Charitable work performed at the employer's request as part of the job or during working hours is considered work time. Charitable work/volunteering will not be considered hours worked if:

- It is completely voluntary (even if the program is sponsored by the employer)

- It is performed outside of scheduled working hours

If employees get the impression that their jobs would be in jeopardy in any way or that they would receive fewer perks for failing to contribute to charity work, a court could say that the hours were not voluntary but were coerced. In addition, employees cannot perform volunteer work for an organization that employs them if the work is similar to that for which they are paid.

Misconception 12: We pay our employees bonuses and incentives for things such as meeting production goals, good attendance, good safety goals, etc. We are not required to pay overtime on these additional earnings.

There are technically two (2) different types of bonuses which include discretionary and non-discretionary. Discretionary bonus payments are completely that, discretionary. These bonuses are not communicated to employees, employees are not working towards accomplishing goals to receive the bonus and these bonuses are not regular and recurring. Typically defined discretionary bonuses which would not be required in overtime calculations are such as Christmas bonuses. Non-discretionary bonuses are required to be included in overtime payments. Non-discretionary bonuses are bonuses that incentivize an employee's behavior or production. These monies must be included in the regular rate for the purposes of overtime. Even if these non-discretionary bonuses are paid on a monthly, quarterly or even an annual basis. An employer is required to go back and roll these non-discretionary bonuses into each workweek and calculate overtime on these bonuses. If your organization pays these non-discretionary bonuses to employees, you should contact SESCO to learn more about the calculation of overtime as well as request SESCO's staff recommendation which will provide an "easy" method to calculate the overtime due.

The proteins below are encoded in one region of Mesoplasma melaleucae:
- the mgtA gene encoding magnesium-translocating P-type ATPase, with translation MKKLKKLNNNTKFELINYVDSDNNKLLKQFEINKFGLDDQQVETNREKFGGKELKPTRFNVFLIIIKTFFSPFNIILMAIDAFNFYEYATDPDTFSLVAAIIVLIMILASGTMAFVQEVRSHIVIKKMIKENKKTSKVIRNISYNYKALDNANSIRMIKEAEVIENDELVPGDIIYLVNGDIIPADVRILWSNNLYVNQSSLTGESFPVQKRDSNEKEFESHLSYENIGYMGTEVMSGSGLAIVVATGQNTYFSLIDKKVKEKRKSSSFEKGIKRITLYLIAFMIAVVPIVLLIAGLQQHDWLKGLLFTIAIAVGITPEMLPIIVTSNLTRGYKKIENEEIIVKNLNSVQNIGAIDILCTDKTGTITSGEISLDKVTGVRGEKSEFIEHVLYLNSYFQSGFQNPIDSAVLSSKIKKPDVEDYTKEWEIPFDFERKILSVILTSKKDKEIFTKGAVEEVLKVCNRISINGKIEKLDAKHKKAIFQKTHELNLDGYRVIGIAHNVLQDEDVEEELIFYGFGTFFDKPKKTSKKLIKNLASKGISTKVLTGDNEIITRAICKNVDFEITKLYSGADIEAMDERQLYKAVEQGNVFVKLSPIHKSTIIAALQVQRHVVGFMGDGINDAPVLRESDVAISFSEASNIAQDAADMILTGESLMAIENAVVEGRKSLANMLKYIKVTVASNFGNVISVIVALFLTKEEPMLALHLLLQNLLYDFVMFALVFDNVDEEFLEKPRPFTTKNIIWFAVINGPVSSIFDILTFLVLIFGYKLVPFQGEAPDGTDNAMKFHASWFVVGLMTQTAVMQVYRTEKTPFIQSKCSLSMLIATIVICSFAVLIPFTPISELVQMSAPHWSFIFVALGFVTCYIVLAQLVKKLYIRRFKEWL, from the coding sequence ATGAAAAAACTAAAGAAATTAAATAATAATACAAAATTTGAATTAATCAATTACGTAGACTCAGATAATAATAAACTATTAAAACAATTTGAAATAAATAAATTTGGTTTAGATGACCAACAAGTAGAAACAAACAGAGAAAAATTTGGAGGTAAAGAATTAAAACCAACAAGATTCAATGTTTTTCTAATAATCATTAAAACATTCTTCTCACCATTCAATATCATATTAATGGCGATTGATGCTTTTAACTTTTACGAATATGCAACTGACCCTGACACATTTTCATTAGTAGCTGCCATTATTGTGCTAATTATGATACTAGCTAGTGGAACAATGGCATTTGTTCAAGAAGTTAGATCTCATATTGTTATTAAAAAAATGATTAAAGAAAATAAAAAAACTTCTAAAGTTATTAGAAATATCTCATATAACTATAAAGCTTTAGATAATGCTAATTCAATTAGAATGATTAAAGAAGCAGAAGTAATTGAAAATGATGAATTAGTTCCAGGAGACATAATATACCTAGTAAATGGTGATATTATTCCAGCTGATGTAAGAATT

Colorado Issues Final Rules on Benefits and Employer Participation Requirements for Paid Family and Medical Leave Insurance Program, Clarifies Private Plan Option

Colorado’s rule making process regarding its new paid family and medical leave insurance program (“FAMLI”) continues. On August 26, 2022, the state published final regulations on benefits and employer participation requirements (“Benefits Rules”), which provide the most concrete guidance to date regarding the benefits to which employees will be entitled under the FAMLI program as of January 1, 2024.